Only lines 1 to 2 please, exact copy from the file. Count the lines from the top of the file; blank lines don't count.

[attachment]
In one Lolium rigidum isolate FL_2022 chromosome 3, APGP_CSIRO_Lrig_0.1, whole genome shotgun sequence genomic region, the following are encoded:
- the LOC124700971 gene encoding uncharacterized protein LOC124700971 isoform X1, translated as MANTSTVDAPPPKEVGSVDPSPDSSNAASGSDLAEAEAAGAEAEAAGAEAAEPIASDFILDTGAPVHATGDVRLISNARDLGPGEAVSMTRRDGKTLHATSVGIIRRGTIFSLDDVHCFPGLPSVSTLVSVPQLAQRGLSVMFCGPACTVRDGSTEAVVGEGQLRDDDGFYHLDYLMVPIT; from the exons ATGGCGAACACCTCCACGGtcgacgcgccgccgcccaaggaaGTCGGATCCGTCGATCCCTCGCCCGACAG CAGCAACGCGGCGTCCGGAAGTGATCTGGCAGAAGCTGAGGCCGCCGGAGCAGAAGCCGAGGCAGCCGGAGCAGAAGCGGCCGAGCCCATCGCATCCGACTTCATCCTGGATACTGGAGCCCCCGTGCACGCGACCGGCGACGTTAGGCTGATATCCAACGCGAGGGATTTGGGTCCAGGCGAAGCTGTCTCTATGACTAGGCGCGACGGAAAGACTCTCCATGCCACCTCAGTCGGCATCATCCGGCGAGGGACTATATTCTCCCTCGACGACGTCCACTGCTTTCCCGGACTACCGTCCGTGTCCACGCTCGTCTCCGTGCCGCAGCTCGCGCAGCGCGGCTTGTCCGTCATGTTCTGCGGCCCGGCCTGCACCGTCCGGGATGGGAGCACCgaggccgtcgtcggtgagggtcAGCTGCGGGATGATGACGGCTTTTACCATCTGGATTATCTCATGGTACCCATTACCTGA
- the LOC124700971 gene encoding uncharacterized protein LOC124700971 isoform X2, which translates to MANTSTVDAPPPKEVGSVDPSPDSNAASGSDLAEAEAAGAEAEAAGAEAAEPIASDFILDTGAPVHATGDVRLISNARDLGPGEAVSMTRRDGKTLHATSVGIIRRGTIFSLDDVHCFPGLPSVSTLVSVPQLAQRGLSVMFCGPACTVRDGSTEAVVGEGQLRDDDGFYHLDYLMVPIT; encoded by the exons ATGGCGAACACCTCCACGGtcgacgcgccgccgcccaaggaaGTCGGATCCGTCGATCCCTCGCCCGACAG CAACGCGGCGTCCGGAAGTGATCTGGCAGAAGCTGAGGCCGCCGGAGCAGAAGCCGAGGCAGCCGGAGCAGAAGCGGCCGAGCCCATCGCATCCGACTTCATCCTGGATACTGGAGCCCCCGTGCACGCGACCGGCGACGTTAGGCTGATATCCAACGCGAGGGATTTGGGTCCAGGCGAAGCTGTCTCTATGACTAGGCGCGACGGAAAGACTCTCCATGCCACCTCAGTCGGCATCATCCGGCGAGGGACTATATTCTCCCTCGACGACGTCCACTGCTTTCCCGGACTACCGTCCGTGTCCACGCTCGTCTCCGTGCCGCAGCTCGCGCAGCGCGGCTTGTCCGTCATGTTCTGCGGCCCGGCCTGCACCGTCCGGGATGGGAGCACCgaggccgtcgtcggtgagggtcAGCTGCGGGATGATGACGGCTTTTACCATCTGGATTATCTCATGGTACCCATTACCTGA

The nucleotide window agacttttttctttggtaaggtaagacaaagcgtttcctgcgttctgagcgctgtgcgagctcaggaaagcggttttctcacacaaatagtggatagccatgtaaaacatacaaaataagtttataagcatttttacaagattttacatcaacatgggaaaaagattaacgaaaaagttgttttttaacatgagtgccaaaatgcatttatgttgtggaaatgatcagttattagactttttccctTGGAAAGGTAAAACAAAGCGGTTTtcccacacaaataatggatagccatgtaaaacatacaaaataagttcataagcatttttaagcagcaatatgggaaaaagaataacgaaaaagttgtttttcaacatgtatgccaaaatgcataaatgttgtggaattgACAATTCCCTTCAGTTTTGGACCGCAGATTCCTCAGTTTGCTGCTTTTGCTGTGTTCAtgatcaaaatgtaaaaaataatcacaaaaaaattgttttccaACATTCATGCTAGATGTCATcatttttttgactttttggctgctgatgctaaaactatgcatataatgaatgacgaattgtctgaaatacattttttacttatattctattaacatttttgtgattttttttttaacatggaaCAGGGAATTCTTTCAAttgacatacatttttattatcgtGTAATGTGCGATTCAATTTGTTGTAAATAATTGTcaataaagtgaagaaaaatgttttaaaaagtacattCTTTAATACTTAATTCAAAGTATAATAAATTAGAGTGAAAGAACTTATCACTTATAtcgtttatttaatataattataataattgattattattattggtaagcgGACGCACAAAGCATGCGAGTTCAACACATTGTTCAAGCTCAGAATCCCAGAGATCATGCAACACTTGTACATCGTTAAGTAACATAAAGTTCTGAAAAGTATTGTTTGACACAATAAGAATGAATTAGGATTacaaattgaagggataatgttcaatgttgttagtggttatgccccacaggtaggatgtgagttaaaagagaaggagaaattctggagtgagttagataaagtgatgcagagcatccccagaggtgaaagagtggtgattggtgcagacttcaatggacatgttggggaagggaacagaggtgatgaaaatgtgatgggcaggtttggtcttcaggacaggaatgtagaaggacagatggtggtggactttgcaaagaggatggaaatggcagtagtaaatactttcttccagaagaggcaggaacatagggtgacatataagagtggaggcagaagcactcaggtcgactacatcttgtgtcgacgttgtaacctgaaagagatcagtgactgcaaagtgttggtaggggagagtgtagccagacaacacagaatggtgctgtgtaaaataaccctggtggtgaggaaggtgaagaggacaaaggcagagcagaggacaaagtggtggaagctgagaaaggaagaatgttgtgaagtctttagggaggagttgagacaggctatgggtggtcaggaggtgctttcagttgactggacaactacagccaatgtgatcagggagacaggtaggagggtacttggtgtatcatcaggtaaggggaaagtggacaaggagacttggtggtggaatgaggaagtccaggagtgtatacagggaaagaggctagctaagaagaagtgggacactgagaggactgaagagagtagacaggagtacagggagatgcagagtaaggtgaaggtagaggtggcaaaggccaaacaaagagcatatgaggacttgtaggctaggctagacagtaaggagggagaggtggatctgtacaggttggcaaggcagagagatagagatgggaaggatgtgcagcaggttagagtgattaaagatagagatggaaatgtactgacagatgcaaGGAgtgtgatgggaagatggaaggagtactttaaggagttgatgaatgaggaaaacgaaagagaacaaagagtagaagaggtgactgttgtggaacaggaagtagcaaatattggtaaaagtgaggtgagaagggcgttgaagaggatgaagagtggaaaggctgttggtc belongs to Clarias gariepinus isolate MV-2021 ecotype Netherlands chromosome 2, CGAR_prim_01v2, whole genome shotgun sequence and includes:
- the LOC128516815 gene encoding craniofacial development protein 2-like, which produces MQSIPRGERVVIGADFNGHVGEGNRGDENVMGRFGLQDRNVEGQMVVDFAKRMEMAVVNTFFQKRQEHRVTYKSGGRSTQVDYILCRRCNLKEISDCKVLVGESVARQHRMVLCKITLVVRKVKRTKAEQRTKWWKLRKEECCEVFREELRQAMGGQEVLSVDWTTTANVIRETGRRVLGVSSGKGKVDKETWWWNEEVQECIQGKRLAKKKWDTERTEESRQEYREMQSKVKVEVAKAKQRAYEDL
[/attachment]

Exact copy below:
In one Lolium rigidum isolate FL_2022 chromosome 3, APGP_CSIRO_Lrig_0.1, whole genome shotgun sequence genomic region, the following are encoded:
- the LOC124700971 gene encoding uncharacterized protein LOC124700971 isoform X1, translated as MANTSTVDAPPPKEVGSVDPSPDSSNAASGSDLAEAEAAGAEAEAAGAEAAEPIASDFILDTGAPVHATGDVRLISNARDLGPGEAVSMTRRDGKTLHATSVGIIRRGTIFSLDDVHCFPGLPSVSTLVSVPQLAQRGLSVMFCGPACTVRDGSTEAVVGEGQLRDDDGFYHLDYLMVPIT; from the exons ATGGCGAACACCTCCACGGtcgacgcgccgccgcccaaggaaGTCGGATCCGTCGATCCCTCGCCCGACAG CAGCAACGCGGCGTCCGGAAGTGATCTGGCAGAAGCTGAGGCCGCCGGAGCAGAAGCCGAGGCAGCCGGAGCAGAAGCGGCCGAGCCCATCGCATCCGACTTCATCCTGGATACTGGAGCCCCCGTGCACGCGACCGGCGACGTTAGGCTGATATCCAACGCGAGGGATTTGGGTCCAGGCGAAGCTGTCTCTATGACTAGGCGCGACGGAAAGACTCTCCATGCCACCTCAGTCGGCATCATCCGGCGAGGGACTATATTCTCCCTCGACGACGTCCACTGCTTTCCCGGACTACCGTCCGTGTCCACGCTCGTCTCCGTGCCGCAGCTCGCGCAGCGCGGCTTGTCCGTCATGTTCTGCGGCCCGGCCTGCACCGTCCGGGATGGGAGCACCgaggccgtcgtcggtgagggtcAGCTGCGGGATGATGACGGCTTTTACCATCTGGATTATCTCATGGTACCCATTACCTGA